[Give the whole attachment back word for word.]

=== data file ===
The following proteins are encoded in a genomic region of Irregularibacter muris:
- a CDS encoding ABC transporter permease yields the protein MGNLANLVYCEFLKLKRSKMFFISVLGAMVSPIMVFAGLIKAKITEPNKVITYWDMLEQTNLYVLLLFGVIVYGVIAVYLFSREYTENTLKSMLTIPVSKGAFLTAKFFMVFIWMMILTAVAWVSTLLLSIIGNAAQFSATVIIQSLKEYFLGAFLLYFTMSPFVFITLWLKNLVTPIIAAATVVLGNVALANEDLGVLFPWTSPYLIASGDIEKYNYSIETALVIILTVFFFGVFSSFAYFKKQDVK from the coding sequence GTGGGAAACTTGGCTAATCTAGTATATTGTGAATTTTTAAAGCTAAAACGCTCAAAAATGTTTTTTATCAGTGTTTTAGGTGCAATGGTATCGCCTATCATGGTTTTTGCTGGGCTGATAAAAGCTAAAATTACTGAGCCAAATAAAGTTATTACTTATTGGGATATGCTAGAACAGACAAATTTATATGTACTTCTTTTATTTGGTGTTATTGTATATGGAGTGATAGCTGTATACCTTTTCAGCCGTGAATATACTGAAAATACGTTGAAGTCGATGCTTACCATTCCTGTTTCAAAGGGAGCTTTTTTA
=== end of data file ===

The following proteins are encoded in a genomic region of Irregularibacter muris:
- a CDS encoding ABC transporter permease yields the protein MGNLANLVYCEFLKLKRSKMFFISVLGAMVSPIMVFAGLIKAKITEPNKVITYWDMLEQTNLYVLLLFGVIVYGVIAVYLFSREYTENTLKSMLTIPVSKGAFLTAKFFMVFIWMMILTAVAWVSTLLLSIIGNAAQFSATVIIQSLKEYFLGAFLLYFTMSPFVFITLWLKNLVTPIIAAATVVLGNVALANEDLGVLFPWTSPYLIASGDIEKYNYSIETALVIILTVFFFGVFSSFAYFKKQDVK from the coding sequence GTGGGAAACTTGGCTAATCTAGTATATTGTGAATTTTTAAAGCTAAAACGCTCAAAAATGTTTTTTATCAGTGTTTTAGGTGCAATGGTATCGCCTATCATGGTTTTTGCTGGGCTGATAAAAGCTAAAATTACTGAGCCAAATAAAGTTATTACTTATTGGGATATGCTAGAACAGACAAATTTATATGTACTTCTTTTATTTGGTGTTATTGTATATGGAGTGATAGCTGTATACCTTTTCAGCCGTGAATATACTGAAAATACGTTGAAGTCGATGCTTACCATTCCTGTTTCAAAGGGAGCTTTTTTA